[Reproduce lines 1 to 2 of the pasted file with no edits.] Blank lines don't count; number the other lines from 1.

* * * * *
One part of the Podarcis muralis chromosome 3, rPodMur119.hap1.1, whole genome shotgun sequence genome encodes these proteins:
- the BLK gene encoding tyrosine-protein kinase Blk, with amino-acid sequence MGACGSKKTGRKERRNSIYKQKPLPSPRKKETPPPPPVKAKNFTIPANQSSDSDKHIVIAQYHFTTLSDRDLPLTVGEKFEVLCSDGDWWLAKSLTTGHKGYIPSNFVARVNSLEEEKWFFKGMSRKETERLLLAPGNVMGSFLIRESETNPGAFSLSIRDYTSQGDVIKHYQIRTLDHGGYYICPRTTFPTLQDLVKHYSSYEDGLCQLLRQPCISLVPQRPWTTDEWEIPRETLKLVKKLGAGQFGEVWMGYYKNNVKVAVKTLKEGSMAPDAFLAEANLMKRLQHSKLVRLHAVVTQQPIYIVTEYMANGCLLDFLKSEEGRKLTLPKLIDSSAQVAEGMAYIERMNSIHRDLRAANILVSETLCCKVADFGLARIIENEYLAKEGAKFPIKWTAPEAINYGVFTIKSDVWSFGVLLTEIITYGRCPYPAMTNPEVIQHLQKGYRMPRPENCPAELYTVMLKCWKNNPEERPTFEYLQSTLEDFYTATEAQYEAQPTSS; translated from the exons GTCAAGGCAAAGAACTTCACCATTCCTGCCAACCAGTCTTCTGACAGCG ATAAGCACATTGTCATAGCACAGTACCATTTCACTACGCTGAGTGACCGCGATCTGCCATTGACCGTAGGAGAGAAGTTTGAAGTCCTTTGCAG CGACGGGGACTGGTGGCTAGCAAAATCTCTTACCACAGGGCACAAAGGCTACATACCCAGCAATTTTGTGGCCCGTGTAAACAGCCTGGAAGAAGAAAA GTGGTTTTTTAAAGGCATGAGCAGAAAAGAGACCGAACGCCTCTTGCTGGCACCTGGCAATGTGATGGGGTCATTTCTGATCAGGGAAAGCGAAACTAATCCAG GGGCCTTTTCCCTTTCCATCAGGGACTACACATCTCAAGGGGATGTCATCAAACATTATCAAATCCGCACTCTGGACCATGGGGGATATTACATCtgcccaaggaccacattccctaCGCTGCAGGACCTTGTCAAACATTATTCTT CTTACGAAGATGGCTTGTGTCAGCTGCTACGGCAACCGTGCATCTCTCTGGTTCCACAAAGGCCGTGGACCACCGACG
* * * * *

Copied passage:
One part of the Podarcis muralis chromosome 3, rPodMur119.hap1.1, whole genome shotgun sequence genome encodes these proteins:
- the BLK gene encoding tyrosine-protein kinase Blk, with amino-acid sequence MGACGSKKTGRKERRNSIYKQKPLPSPRKKETPPPPPVKAKNFTIPANQSSDSDKHIVIAQYHFTTLSDRDLPLTVGEKFEVLCSDGDWWLAKSLTTGHKGYIPSNFVARVNSLEEEKWFFKGMSRKETERLLLAPGNVMGSFLIRESETNPGAFSLSIRDYTSQGDVIKHYQIRTLDHGGYYICPRTTFPTLQDLVKHYSSYEDGLCQLLRQPCISLVPQRPWTTDEWEIPRETLKLVKKLGAGQFGEVWMGYYKNNVKVAVKTLKEGSMAPDAFLAEANLMKRLQHSKLVRLHAVVTQQPIYIVTEYMANGCLLDFLKSEEGRKLTLPKLIDSSAQVAEGMAYIERMNSIHRDLRAANILVSETLCCKVADFGLARIIENEYLAKEGAKFPIKWTAPEAINYGVFTIKSDVWSFGVLLTEIITYGRCPYPAMTNPEVIQHLQKGYRMPRPENCPAELYTVMLKCWKNNPEERPTFEYLQSTLEDFYTATEAQYEAQPTSS; translated from the exons GTCAAGGCAAAGAACTTCACCATTCCTGCCAACCAGTCTTCTGACAGCG ATAAGCACATTGTCATAGCACAGTACCATTTCACTACGCTGAGTGACCGCGATCTGCCATTGACCGTAGGAGAGAAGTTTGAAGTCCTTTGCAG CGACGGGGACTGGTGGCTAGCAAAATCTCTTACCACAGGGCACAAAGGCTACATACCCAGCAATTTTGTGGCCCGTGTAAACAGCCTGGAAGAAGAAAA GTGGTTTTTTAAAGGCATGAGCAGAAAAGAGACCGAACGCCTCTTGCTGGCACCTGGCAATGTGATGGGGTCATTTCTGATCAGGGAAAGCGAAACTAATCCAG GGGCCTTTTCCCTTTCCATCAGGGACTACACATCTCAAGGGGATGTCATCAAACATTATCAAATCCGCACTCTGGACCATGGGGGATATTACATCtgcccaaggaccacattccctaCGCTGCAGGACCTTGTCAAACATTATTCTT CTTACGAAGATGGCTTGTGTCAGCTGCTACGGCAACCGTGCATCTCTCTGGTTCCACAAAGGCCGTGGACCACCGACG